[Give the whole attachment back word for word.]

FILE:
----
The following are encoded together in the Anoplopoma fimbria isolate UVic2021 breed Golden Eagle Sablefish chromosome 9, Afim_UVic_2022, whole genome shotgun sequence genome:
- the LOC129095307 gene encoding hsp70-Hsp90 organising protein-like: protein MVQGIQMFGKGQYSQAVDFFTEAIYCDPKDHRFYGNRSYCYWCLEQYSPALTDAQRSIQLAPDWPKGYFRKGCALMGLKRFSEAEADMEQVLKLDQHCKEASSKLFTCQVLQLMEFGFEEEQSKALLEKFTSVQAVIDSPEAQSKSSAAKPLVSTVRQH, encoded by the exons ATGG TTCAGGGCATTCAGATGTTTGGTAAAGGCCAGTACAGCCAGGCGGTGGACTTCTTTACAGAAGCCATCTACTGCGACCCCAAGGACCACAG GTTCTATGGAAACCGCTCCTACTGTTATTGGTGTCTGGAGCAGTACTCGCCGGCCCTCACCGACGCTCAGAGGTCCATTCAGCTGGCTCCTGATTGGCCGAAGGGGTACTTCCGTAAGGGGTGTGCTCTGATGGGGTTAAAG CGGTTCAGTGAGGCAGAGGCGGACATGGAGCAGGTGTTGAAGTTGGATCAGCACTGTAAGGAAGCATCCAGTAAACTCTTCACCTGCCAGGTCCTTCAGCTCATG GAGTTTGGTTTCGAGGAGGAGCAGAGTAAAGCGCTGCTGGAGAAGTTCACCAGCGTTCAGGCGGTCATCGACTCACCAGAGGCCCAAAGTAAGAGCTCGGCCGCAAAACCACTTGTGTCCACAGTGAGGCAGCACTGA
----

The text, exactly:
The following are encoded together in the Anoplopoma fimbria isolate UVic2021 breed Golden Eagle Sablefish chromosome 9, Afim_UVic_2022, whole genome shotgun sequence genome:
- the LOC129095307 gene encoding hsp70-Hsp90 organising protein-like: protein MVQGIQMFGKGQYSQAVDFFTEAIYCDPKDHRFYGNRSYCYWCLEQYSPALTDAQRSIQLAPDWPKGYFRKGCALMGLKRFSEAEADMEQVLKLDQHCKEASSKLFTCQVLQLMEFGFEEEQSKALLEKFTSVQAVIDSPEAQSKSSAAKPLVSTVRQH, encoded by the exons ATGG TTCAGGGCATTCAGATGTTTGGTAAAGGCCAGTACAGCCAGGCGGTGGACTTCTTTACAGAAGCCATCTACTGCGACCCCAAGGACCACAG GTTCTATGGAAACCGCTCCTACTGTTATTGGTGTCTGGAGCAGTACTCGCCGGCCCTCACCGACGCTCAGAGGTCCATTCAGCTGGCTCCTGATTGGCCGAAGGGGTACTTCCGTAAGGGGTGTGCTCTGATGGGGTTAAAG CGGTTCAGTGAGGCAGAGGCGGACATGGAGCAGGTGTTGAAGTTGGATCAGCACTGTAAGGAAGCATCCAGTAAACTCTTCACCTGCCAGGTCCTTCAGCTCATG GAGTTTGGTTTCGAGGAGGAGCAGAGTAAAGCGCTGCTGGAGAAGTTCACCAGCGTTCAGGCGGTCATCGACTCACCAGAGGCCCAAAGTAAGAGCTCGGCCGCAAAACCACTTGTGTCCACAGTGAGGCAGCACTGA